Project in Vietnam

In 1995, Zhi-shan started with donating goods, including medicine, clothes and milk powder to orphans and disadvantaged children in Vietnam. In 1998, Zhi-shan began to operate an educational support program in Quang Tri Province, followed by Hue Province, Quang Binh Province, Ha Tinh Province and Nghe An Province. Our work mainly involves provision of scholarships to children from primary school all the way to college, aiming to enabling children with limited resources to complete basic education.

Early childhood care, including the infrastructure of childcare centers, educational tools, qualified caregivers/ teachers and quality education in Central Vietnam remains poor. Many childcare center buildings are old and dangerous, putting children at risk. Furthermore, because of poverty and the lack of resources in childcare centers, children also suffer a high level of malnutrition. Since 2004, Zhi-shan has collaborated with the local authorities and communities to construct several childcare centers which are responsive to local needs and deliver decent care and educational services, as well as nutritional interventions in remote countryside areas.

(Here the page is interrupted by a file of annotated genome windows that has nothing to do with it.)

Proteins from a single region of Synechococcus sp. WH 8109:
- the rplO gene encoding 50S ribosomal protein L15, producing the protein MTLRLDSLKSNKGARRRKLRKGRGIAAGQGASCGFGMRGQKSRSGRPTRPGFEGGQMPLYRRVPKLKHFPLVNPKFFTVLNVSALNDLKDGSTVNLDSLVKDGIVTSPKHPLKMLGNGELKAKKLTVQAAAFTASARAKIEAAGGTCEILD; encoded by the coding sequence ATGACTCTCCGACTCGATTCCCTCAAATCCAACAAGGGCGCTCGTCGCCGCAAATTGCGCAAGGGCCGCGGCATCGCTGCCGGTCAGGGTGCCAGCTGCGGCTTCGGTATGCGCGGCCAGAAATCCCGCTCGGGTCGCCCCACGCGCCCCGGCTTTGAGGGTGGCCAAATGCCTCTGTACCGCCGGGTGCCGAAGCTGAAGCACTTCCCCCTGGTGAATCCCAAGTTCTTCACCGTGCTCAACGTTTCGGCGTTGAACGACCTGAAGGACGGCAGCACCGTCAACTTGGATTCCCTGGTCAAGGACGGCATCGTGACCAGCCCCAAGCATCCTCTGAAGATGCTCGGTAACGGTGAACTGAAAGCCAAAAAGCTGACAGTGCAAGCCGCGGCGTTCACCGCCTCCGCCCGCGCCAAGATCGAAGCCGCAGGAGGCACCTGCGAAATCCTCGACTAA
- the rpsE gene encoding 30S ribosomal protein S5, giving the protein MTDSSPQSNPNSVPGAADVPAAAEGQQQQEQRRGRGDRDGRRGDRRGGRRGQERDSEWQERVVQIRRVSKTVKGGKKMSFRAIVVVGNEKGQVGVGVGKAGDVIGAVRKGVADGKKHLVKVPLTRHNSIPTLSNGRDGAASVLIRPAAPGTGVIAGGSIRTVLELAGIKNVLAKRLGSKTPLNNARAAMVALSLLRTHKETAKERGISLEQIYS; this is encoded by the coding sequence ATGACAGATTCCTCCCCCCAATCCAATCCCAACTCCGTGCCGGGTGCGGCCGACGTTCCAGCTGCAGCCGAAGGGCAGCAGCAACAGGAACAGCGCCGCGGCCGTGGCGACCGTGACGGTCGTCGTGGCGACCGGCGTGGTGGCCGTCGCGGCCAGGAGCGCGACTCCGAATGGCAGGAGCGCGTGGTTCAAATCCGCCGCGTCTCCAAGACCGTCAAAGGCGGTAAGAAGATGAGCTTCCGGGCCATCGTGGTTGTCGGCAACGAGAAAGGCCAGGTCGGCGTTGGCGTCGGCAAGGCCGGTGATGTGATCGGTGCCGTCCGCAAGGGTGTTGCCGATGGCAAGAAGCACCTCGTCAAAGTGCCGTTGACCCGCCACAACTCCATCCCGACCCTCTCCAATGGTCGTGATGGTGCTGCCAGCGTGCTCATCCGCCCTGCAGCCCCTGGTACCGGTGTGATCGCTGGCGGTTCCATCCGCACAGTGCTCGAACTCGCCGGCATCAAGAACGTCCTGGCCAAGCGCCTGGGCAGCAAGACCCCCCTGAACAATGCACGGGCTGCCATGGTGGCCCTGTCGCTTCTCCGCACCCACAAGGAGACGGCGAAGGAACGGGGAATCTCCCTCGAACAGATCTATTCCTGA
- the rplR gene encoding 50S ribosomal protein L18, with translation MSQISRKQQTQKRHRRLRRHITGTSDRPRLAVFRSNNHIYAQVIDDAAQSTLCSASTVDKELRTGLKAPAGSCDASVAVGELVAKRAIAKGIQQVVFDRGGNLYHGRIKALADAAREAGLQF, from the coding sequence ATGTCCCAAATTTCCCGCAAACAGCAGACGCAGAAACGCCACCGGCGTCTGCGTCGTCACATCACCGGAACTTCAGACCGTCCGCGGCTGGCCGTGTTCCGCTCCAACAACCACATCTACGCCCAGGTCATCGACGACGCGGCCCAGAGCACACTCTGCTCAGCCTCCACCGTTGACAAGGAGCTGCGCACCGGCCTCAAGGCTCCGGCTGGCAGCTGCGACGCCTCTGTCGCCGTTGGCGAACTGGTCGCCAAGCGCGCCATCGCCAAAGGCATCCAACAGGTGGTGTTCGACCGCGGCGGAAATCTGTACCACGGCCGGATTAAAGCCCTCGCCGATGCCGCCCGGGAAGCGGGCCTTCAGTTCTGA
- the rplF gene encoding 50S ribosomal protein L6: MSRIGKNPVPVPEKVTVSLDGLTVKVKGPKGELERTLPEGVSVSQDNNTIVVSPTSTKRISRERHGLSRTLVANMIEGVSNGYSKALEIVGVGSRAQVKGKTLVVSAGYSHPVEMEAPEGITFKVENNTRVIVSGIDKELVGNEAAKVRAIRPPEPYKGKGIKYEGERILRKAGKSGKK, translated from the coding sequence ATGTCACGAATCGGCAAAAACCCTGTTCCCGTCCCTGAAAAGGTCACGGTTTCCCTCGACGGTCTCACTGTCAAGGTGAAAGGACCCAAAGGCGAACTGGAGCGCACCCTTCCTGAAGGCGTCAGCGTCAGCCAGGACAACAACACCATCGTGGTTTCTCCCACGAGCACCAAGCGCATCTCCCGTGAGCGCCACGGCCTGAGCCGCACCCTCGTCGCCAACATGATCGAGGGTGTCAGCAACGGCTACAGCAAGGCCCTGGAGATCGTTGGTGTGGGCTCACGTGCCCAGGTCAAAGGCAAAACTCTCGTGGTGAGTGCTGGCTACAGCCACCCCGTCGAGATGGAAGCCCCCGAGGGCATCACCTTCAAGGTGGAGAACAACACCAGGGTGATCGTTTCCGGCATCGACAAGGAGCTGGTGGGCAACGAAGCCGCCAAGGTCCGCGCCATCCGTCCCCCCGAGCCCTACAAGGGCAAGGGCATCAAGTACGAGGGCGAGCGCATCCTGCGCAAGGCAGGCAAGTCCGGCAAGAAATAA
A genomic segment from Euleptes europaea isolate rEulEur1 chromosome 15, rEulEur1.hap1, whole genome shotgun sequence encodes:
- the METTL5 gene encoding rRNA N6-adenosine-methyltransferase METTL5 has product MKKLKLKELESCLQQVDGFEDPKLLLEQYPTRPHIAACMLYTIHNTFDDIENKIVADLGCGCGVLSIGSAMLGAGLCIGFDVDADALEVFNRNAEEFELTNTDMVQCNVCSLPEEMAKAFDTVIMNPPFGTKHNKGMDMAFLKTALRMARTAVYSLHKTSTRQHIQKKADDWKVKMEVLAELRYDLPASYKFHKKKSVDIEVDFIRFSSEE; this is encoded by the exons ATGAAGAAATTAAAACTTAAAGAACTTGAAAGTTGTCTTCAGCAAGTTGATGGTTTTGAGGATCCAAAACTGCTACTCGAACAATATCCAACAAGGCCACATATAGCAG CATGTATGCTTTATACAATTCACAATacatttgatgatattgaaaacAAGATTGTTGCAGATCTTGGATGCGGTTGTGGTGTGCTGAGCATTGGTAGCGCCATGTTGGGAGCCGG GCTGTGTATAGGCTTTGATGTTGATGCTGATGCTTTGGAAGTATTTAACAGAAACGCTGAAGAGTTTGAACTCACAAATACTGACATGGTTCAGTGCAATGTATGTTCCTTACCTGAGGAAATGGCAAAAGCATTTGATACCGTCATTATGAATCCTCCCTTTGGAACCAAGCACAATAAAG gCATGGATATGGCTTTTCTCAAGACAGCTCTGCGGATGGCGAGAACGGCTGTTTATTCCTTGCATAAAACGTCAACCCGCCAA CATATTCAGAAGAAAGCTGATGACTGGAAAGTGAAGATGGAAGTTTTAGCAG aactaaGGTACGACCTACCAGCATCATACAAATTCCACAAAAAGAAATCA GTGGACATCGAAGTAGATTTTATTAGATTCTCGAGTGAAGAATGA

As the main battlefield of Vietnam War, Central Vietnam still suffers from the negative effects of the Agent Orange, which was widely used during the War. The chemical dioxin causes higher risk of physical deformity and cancer in Vietnamese children, particularly in the Central region. Zhi-shan initiated the Corrective Surgery Project for Children with Deformities, providing free surgery and medical treatment as well as physiotherapy equipment and services to children suffering from multiple health problems, allowing them to lead healthier and better lives.

To date, Zhi-Shan collaborates with more than 500 schools in Vietnam, assists more than 10,000 local children to receive education and supports 18 Early Childhood Care centers. The Corrective Surgery Program has been running for more than a decade, and 2600 children have been cured from physical disabilities and are able to study for their better future.





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